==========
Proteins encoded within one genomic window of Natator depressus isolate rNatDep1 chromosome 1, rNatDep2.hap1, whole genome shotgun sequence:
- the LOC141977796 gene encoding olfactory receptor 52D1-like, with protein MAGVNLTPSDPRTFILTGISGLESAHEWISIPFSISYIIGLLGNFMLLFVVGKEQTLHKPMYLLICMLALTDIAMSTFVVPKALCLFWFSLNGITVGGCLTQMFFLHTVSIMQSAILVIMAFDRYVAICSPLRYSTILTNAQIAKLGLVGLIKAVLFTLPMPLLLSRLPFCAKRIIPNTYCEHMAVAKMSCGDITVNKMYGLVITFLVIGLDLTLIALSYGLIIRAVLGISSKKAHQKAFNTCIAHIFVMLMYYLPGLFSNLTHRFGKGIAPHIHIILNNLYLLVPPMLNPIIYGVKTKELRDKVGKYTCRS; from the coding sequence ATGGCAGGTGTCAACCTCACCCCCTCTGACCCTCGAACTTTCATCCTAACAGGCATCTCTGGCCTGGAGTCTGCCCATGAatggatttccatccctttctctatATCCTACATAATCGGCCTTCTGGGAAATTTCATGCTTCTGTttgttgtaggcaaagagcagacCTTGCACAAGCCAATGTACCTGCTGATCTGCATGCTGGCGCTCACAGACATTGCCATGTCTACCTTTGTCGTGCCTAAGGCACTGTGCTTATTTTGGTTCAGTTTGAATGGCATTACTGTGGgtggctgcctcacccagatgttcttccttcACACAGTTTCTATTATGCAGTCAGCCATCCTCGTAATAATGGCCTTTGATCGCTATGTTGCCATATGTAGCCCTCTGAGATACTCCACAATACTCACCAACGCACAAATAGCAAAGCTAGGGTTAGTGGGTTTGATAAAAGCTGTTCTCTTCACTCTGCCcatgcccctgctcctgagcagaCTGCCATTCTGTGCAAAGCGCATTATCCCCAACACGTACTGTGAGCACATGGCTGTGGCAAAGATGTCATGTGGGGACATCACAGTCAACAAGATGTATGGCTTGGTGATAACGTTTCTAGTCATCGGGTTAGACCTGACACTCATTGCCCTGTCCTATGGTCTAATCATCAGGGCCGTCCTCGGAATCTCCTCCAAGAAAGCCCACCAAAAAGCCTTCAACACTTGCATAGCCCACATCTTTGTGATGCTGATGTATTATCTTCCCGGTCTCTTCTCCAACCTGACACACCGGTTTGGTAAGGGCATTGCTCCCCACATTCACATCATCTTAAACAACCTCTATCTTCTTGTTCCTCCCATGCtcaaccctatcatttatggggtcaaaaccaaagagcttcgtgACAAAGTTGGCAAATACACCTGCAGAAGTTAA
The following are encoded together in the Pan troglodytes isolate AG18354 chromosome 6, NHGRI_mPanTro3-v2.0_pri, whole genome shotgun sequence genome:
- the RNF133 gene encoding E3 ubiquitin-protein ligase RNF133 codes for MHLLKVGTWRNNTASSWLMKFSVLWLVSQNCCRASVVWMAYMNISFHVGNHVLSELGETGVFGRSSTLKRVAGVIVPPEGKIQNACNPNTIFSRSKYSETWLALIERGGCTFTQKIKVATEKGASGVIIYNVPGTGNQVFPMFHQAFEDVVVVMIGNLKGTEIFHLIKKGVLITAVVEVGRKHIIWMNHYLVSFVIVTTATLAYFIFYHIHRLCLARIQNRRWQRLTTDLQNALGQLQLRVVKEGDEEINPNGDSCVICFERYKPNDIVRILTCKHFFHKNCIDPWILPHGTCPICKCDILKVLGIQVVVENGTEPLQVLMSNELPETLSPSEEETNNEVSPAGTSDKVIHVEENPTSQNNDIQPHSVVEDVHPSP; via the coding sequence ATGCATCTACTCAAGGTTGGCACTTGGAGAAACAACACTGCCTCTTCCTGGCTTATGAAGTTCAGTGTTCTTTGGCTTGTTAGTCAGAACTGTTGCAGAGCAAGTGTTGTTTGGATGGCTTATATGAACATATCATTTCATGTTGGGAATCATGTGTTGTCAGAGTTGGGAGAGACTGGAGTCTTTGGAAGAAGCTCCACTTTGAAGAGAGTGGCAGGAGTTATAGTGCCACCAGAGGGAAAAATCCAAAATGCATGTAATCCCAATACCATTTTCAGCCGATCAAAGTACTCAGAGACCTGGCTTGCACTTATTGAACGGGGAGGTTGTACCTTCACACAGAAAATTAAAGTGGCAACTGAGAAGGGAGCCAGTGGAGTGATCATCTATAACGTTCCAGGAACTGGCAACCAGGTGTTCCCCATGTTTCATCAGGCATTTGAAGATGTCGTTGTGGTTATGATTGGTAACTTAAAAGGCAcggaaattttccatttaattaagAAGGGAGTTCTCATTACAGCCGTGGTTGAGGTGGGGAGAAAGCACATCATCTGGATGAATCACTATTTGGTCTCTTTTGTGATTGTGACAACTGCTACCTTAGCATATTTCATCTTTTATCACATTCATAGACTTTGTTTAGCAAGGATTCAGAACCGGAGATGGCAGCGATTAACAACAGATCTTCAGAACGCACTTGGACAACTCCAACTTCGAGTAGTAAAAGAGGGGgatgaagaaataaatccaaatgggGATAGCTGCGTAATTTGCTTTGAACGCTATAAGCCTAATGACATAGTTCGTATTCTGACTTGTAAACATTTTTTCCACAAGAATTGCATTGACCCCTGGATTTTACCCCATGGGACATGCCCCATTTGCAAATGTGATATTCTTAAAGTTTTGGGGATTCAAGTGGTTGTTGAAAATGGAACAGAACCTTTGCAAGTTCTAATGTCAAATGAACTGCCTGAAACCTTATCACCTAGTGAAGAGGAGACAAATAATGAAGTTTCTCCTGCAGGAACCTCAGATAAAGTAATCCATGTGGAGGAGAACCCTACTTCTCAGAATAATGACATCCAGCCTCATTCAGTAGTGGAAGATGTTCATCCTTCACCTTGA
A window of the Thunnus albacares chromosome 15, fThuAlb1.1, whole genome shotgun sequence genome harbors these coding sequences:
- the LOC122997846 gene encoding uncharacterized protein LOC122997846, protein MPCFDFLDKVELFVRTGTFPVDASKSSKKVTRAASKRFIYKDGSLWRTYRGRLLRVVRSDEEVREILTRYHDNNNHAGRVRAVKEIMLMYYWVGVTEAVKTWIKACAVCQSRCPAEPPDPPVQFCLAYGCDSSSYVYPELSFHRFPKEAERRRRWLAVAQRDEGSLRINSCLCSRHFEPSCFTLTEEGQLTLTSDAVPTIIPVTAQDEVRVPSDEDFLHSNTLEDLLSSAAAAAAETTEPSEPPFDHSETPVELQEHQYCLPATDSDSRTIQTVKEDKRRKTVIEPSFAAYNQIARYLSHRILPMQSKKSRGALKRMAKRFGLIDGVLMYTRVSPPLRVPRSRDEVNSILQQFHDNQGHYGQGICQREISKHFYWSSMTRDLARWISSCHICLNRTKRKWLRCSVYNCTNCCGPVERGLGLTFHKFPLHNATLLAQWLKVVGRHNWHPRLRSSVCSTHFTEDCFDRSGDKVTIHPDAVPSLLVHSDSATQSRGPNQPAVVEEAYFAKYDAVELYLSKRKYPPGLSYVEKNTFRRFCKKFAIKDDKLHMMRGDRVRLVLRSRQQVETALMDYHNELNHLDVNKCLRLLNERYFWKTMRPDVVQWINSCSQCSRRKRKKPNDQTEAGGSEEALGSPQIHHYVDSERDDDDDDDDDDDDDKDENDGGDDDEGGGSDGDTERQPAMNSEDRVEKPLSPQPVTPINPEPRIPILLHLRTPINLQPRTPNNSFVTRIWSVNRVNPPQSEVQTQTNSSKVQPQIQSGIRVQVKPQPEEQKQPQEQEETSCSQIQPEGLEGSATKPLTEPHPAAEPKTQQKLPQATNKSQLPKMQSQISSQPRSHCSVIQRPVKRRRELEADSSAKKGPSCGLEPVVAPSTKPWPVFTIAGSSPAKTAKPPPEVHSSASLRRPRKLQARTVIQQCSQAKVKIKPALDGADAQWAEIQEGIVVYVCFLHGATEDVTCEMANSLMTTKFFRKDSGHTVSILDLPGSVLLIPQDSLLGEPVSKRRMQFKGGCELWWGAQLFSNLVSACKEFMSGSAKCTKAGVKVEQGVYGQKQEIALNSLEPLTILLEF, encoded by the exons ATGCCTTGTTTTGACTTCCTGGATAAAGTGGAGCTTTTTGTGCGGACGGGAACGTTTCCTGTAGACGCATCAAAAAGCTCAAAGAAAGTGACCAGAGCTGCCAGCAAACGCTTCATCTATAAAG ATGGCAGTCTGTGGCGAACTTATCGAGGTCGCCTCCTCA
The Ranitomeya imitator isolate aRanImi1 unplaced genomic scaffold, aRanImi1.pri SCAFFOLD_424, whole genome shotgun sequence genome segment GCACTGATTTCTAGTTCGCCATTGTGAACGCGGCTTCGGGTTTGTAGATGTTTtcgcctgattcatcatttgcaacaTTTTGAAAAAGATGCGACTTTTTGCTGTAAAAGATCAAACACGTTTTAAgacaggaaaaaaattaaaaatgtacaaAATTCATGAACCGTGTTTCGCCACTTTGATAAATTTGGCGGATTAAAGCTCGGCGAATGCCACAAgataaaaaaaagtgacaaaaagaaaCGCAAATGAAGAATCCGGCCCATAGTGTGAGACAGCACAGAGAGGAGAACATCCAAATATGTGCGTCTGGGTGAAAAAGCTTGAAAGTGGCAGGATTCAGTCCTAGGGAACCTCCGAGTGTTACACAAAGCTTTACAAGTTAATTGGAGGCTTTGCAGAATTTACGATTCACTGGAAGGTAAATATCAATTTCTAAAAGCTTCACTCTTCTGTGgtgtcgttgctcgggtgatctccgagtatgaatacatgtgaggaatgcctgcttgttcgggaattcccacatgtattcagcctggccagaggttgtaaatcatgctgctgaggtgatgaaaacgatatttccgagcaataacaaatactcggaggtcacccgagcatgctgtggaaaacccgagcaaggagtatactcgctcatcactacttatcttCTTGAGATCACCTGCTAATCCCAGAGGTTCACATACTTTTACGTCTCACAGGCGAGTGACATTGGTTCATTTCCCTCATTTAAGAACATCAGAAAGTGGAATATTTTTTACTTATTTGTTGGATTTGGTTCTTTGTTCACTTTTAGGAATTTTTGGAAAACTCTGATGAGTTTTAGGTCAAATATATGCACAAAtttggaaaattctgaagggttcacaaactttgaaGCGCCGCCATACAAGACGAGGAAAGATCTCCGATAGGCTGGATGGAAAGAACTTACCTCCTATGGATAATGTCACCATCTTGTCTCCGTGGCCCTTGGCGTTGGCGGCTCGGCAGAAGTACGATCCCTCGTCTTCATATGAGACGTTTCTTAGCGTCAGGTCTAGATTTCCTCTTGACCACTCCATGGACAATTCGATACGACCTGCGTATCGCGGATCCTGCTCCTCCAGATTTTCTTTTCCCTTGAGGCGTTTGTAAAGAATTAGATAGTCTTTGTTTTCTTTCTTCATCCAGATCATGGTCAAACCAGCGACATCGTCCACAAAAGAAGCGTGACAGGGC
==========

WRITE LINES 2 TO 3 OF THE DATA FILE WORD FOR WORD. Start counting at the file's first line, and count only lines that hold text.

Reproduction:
- the LOC141977796 gene encoding olfactory receptor 52D1-like, with protein MAGVNLTPSDPRTFILTGISGLESAHEWISIPFSISYIIGLLGNFMLLFVVGKEQTLHKPMYLLICMLALTDIAMSTFVVPKALCLFWFSLNGITVGGCLTQMFFLHTVSIMQSAILVIMAFDRYVAICSPLRYSTILTNAQIAKLGLVGLIKAVLFTLPMPLLLSRLPFCAKRIIPNTYCEHMAVAKMSCGDITVNKMYGLVITFLVIGLDLTLIALSYGLIIRAVLGISSKKAHQKAFNTCIAHIFVMLMYYLPGLFSNLTHRFGKGIAPHIHIILNNLYLLVPPMLNPIIYGVKTKELRDKVGKYTCRS; from the coding sequence ATGGCAGGTGTCAACCTCACCCCCTCTGACCCTCGAACTTTCATCCTAACAGGCATCTCTGGCCTGGAGTCTGCCCATGAatggatttccatccctttctctatATCCTACATAATCGGCCTTCTGGGAAATTTCATGCTTCTGTttgttgtaggcaaagagcagacCTTGCACAAGCCAATGTACCTGCTGATCTGCATGCTGGCGCTCACAGACATTGCCATGTCTACCTTTGTCGTGCCTAAGGCACTGTGCTTATTTTGGTTCAGTTTGAATGGCATTACTGTGGgtggctgcctcacccagatgttcttccttcACACAGTTTCTATTATGCAGTCAGCCATCCTCGTAATAATGGCCTTTGATCGCTATGTTGCCATATGTAGCCCTCTGAGATACTCCACAATACTCACCAACGCACAAATAGCAAAGCTAGGGTTAGTGGGTTTGATAAAAGCTGTTCTCTTCACTCTGCCcatgcccctgctcctgagcagaCTGCCATTCTGTGCAAAGCGCATTATCCCCAACACGTACTGTGAGCACATGGCTGTGGCAAAGATGTCATGTGGGGACATCACAGTCAACAAGATGTATGGCTTGGTGATAACGTTTCTAGTCATCGGGTTAGACCTGACACTCATTGCCCTGTCCTATGGTCTAATCATCAGGGCCGTCCTCGGAATCTCCTCCAAGAAAGCCCACCAAAAAGCCTTCAACACTTGCATAGCCCACATCTTTGTGATGCTGATGTATTATCTTCCCGGTCTCTTCTCCAACCTGACACACCGGTTTGGTAAGGGCATTGCTCCCCACATTCACATCATCTTAAACAACCTCTATCTTCTTGTTCCTCCCATGCtcaaccctatcatttatggggtcaaaaccaaagagcttcgtgACAAAGTTGGCAAATACACCTGCAGAAGTTAA
The following are encoded together in the Pan troglodytes isolate AG18354 chromosome 6, NHGRI_mPanTro3-v2.0_pri, whole genome shotgun sequence genome: